[0070] As shown in Table 1, increasing the internal volume of complementary chamber 102, relative to actuating chamber 102, increases the volumetric fluid flow rate of the fluid flowing through a refrigeration system ( e.g ., refrigeration system 350 of Figure 3) from 5 feet 3 per minute to 10 feet 3 per minute. An increase in the volumetric fluid flow rate of the complementary chamber fluid results in an increase in heat absorption rate by the refrigeration system from about 176,603 British thermal units per hour (“btu/h”) to about 222,102 btu/h. In other words, an evaporator (e.g., evaporator 352 of Figure 3) of the refrigeration system is capable of absorbing more heat over a given time period when the refrigerant is cycling at a higher volumetric flow rate.

[0071] The pre-mixing mechanism shown in Table 1 may be used in a cooling load controller (e.g., cooling load controller 360 of Figure 3), to control a refrigeration system (e.g., refrigeration system 350 of Figure 3). As shown in Table 2, the incoming heat absorption rate of a combined system of the cooling load controller and a refrigeration system is substantially similar to the outgoing heat absorption rate. In other words, the heat absorbed by the fluid, from the renewable energy source and the evaporator, is substantially the same as the heat dispensed by the fluid in the condenser. Moreover, Table 2 shows that using a cooling load controller having a 1 : 1 ratio in pre mixing mechanism provides a heat recovery of about 40%. Heat recovery percentage, which is a ratio of a value of an evaporator’s heat absorption rate to a value of an energy source’s heat absorption rate, refers to a percentage of heat, or energy, that may be absorbed by the fluid in refrigeration system to cool an area surrounding the evaporator. A cooling load controller having a 1 :2 ratio in pre-mixing mechanism provides a heat recovery of about 81%. A 1 :2 ratio provides significant heat recovery within a refrigeration system. As will be discussed in greater detail below, a 1 :2 ratio pre-mixing mechanism, results in a higher fluid flow rate through the evaporator of the refrigeration system. The higher fluid flow rate allows the fluid to absorb more than about twice the heat than a l l ratio pre-mixing mechanism.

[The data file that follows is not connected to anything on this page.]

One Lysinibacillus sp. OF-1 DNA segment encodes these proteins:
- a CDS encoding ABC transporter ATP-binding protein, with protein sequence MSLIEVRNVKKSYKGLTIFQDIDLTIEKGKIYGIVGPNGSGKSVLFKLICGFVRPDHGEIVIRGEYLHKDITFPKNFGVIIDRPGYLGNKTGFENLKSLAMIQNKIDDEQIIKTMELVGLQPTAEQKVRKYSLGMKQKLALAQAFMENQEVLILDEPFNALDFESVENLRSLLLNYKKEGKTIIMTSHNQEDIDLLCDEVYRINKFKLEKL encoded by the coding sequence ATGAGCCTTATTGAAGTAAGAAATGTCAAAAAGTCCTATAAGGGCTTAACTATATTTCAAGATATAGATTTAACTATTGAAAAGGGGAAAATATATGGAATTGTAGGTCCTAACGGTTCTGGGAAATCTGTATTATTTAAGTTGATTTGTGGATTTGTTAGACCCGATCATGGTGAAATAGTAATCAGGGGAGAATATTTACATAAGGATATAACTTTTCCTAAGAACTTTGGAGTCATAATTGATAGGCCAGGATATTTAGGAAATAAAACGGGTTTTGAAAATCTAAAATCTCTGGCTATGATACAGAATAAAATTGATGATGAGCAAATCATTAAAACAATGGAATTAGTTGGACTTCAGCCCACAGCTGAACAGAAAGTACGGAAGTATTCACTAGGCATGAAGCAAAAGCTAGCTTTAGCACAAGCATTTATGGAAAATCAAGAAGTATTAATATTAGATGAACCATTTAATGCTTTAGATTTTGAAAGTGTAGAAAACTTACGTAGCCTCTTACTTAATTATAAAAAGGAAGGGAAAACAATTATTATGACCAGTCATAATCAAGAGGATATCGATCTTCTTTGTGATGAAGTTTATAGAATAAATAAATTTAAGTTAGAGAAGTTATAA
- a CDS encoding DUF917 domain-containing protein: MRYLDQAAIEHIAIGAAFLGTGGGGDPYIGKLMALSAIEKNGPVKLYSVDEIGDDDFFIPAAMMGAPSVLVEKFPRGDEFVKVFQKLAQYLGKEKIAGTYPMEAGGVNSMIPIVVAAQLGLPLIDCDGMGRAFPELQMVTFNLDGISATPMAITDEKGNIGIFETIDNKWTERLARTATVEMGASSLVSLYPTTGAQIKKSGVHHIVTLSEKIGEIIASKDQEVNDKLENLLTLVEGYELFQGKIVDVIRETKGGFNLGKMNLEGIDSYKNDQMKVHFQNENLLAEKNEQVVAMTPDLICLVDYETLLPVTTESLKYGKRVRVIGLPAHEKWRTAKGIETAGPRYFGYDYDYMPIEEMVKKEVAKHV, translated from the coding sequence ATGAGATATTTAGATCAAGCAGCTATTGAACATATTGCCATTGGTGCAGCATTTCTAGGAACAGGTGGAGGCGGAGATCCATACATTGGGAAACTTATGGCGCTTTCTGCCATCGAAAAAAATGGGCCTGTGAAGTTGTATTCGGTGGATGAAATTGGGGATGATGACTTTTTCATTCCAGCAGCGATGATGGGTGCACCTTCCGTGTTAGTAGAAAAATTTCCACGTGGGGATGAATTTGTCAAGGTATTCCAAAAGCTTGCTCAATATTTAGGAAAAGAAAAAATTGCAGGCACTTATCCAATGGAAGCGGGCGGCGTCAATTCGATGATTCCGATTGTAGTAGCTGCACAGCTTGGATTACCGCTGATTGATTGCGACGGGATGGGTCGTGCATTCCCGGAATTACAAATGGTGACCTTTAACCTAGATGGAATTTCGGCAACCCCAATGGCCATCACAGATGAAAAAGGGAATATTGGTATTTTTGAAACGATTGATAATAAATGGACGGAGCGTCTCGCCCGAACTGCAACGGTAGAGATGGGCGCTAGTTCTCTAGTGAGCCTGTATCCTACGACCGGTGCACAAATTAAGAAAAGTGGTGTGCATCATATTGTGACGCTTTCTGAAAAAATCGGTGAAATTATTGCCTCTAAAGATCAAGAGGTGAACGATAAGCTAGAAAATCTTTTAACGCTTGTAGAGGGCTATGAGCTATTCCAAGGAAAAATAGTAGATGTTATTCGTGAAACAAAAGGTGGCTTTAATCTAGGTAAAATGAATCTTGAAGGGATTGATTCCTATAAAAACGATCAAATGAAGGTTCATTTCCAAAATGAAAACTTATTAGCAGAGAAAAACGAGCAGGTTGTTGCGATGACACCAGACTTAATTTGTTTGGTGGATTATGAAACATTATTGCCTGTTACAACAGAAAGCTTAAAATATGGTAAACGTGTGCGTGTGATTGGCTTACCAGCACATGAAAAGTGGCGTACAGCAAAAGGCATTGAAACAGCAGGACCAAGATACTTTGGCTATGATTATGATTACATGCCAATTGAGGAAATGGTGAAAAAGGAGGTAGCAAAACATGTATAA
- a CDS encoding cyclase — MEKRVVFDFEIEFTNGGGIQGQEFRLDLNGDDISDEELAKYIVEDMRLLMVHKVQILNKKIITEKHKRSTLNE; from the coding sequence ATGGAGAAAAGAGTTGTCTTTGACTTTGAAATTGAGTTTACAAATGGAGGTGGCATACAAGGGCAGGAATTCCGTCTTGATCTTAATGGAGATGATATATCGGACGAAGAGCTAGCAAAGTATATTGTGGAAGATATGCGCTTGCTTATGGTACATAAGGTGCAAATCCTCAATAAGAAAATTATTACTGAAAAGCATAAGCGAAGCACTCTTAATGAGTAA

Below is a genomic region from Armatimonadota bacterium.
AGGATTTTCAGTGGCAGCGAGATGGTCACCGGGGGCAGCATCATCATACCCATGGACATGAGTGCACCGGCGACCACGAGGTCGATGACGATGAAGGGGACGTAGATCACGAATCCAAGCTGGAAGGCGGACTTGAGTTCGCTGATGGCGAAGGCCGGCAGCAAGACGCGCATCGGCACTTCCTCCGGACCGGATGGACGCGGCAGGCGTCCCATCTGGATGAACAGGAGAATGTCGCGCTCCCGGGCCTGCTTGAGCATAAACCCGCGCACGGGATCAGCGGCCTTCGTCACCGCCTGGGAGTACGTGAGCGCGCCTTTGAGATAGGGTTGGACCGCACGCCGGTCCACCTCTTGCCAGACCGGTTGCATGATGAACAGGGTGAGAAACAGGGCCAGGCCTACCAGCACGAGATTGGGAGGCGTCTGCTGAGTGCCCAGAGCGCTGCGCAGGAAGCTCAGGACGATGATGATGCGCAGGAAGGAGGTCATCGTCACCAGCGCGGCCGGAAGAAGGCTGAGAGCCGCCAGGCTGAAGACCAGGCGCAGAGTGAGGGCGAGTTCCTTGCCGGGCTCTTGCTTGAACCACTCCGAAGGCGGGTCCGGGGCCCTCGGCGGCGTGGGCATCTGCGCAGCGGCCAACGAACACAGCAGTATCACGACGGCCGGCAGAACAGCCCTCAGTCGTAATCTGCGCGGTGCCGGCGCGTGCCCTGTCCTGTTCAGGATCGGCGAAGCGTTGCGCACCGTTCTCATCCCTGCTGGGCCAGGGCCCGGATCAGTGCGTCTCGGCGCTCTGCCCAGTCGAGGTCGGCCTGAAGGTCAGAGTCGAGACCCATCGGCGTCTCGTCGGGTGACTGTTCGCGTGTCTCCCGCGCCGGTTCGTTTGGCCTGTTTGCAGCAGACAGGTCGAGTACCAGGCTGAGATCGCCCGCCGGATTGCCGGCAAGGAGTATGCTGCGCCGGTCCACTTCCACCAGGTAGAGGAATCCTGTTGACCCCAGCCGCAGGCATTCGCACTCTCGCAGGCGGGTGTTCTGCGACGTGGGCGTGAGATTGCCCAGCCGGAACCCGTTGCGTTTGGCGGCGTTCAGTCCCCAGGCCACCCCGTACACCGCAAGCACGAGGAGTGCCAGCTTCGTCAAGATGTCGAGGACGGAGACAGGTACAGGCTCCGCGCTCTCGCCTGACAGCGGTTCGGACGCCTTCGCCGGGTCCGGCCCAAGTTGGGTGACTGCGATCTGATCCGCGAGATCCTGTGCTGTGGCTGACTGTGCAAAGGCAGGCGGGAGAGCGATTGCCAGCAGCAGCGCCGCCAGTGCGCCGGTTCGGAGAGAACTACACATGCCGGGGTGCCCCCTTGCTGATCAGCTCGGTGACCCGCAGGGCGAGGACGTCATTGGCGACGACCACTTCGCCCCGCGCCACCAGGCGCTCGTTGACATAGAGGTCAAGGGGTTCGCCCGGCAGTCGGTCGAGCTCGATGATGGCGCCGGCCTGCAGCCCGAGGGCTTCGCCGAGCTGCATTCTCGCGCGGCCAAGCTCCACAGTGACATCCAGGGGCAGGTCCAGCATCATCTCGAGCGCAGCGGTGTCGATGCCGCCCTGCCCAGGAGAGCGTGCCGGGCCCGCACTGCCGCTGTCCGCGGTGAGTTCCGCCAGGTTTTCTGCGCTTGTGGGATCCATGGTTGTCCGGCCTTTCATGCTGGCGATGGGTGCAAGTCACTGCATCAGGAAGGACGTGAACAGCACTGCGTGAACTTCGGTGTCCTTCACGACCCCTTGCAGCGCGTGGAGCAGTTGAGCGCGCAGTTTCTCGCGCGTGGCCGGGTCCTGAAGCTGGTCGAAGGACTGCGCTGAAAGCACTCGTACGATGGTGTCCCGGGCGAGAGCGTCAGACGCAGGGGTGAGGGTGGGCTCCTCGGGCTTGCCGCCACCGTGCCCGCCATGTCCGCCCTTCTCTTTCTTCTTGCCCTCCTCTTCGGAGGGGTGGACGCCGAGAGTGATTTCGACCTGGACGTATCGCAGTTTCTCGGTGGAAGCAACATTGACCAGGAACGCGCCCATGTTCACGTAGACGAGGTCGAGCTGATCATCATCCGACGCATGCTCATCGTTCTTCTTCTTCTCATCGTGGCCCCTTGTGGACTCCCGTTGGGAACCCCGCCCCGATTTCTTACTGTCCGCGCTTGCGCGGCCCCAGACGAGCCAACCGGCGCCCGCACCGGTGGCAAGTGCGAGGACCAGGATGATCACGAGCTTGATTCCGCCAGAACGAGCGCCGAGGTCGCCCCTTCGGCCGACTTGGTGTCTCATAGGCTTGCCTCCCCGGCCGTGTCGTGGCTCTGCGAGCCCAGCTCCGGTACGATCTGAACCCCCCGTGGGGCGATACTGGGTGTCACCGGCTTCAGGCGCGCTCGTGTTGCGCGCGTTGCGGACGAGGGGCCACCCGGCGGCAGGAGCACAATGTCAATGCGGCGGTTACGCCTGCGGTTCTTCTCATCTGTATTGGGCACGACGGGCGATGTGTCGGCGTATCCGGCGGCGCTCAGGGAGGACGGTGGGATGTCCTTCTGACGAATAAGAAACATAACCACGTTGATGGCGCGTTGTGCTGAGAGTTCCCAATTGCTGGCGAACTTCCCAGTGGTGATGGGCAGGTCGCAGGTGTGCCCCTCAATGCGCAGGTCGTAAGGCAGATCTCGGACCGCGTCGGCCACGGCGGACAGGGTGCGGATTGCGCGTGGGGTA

Table 2

[0072] Figure 3 shows a cooling load controller 360, according to one embodiment of the present arrangements and that includes a pre-mixing mechanism 300 and a mixing line 334 for controlling the cooling load of a refrigeration system 350. Pre-mixing mechanism 300 and mixing line 334 are substantially similar to pre-mixing mechanism 100 of Figure 1. In addition to pre mixing mechanism 300, cooling load controller 360 includes an energy source 362, a mixing line 334, a condensate line 364, and an injection pump 370. Refrigeration system 350, in one embodiment of the present arrangements includes a condenser 354, an expansion valve 356, and an evaporator 352.

[0073] Pre-mixing mechanism 300 receives a high-pressure fluid from energy source 362 and low-pressure fluid from evaporator 352. More particularly, energy source 362 energizes a fluid to create the high-pressure fluid. The high-pressure fluid is transferred to an actuating chamber ( e.g ., actuating chamber 104 of Figure 1) of pre-mixing mechanism 300. Evaporator 352 dispenses low- pressure fluid to a complementary chamber (e.g., complementary chamber 102 of Figure 1) of pre- mixing mechanism 300. The high-pressure fluid, and the low-pressure fluid, may have other fluid characteristics in addition to fluid pressure. By way of example, each of the high-pressure fluid, and the low-pressure fluid have associated therewith at least one fluid characteristic value chosen from a group comprising temperature value, volumetric flow rate value, mass flow rate value, and/or heat absorption rate value (e.g., btu/h).

[0074] Table 3 provides exemplar characteristic values, according to one embodiment of the present arrangements, used in a cooling load controller simulation of a high-pressure fluid that is conveyed from energy source 362 to the actuating chamber of pre-mixing mechanism 300.

Table 3

[0075] Table 4 provides characteristic values, according to one embodiment of the present arrangements, used in a cooling load controller simulation of a low-pressure fluid that is conveyed from evaporator 352 to the complementary chamber of pre-mixing mechanism 300.

[0076] Mixing line 334, at a receiving end of pre-mixing mechanism 300, receives and mixes the actuating chamber exhaust fluid and the complementary chamber exhaust fluid to form an intermediate pressure fluid. While the complementary chamber exhaust fluid and an actuating chamber exhaust fluid are at the same pressure, the present arrangements recognize that this pressure is not the only characteristic associated with each exhaust fluid. Table 5 provides characteristic values, according to one embodiment of the present arrangements, used in a cooling load controller simulation of an intermediate pressure fluid that is conveyed from pre-mixing mechanism 300 to condenser 354. Intermediate Pressure Gas Characteristic Values Entering Condenser 354

Table 5